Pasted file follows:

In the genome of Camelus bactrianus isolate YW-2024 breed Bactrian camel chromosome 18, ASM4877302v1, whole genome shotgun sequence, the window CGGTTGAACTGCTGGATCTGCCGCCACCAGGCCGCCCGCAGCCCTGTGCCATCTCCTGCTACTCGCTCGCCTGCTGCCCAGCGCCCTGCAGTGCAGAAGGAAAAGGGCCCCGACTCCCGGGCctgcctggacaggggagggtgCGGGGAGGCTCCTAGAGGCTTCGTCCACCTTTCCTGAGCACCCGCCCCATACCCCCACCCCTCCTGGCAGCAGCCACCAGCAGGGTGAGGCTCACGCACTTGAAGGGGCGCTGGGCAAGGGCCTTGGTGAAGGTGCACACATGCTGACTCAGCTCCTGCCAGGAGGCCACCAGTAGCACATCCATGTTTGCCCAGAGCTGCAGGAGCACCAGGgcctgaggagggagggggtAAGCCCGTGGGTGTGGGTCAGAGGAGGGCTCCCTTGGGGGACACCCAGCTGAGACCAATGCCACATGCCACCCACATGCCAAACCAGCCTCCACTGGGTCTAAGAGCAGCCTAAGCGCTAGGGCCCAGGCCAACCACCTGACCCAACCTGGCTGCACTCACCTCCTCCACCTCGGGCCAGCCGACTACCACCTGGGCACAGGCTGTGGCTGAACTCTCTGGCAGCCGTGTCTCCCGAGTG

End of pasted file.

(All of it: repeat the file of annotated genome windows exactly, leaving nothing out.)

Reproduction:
In the genome of Camelus bactrianus isolate YW-2024 breed Bactrian camel chromosome 18, ASM4877302v1, whole genome shotgun sequence, the window CGGTTGAACTGCTGGATCTGCCGCCACCAGGCCGCCCGCAGCCCTGTGCCATCTCCTGCTACTCGCTCGCCTGCTGCCCAGCGCCCTGCAGTGCAGAAGGAAAAGGGCCCCGACTCCCGGGCctgcctggacaggggagggtgCGGGGAGGCTCCTAGAGGCTTCGTCCACCTTTCCTGAGCACCCGCCCCATACCCCCACCCCTCCTGGCAGCAGCCACCAGCAGGGTGAGGCTCACGCACTTGAAGGGGCGCTGGGCAAGGGCCTTGGTGAAGGTGCACACATGCTGACTCAGCTCCTGCCAGGAGGCCACCAGTAGCACATCCATGTTTGCCCAGAGCTGCAGGAGCACCAGGgcctgaggagggagggggtAAGCCCGTGGGTGTGGGTCAGAGGAGGGCTCCCTTGGGGGACACCCAGCTGAGACCAATGCCACATGCCACCCACATGCCAAACCAGCCTCCACTGGGTCTAAGAGCAGCCTAAGCGCTAGGGCCCAGGCCAACCACCTGACCCAACCTGGCTGCACTCACCTCCTCCACCTCGGGCCAGCCGACTACCACCTGGGCACAGGCTGTGGCTGAACTCTCTGGCAGCCGTGTCTCCCGAGTG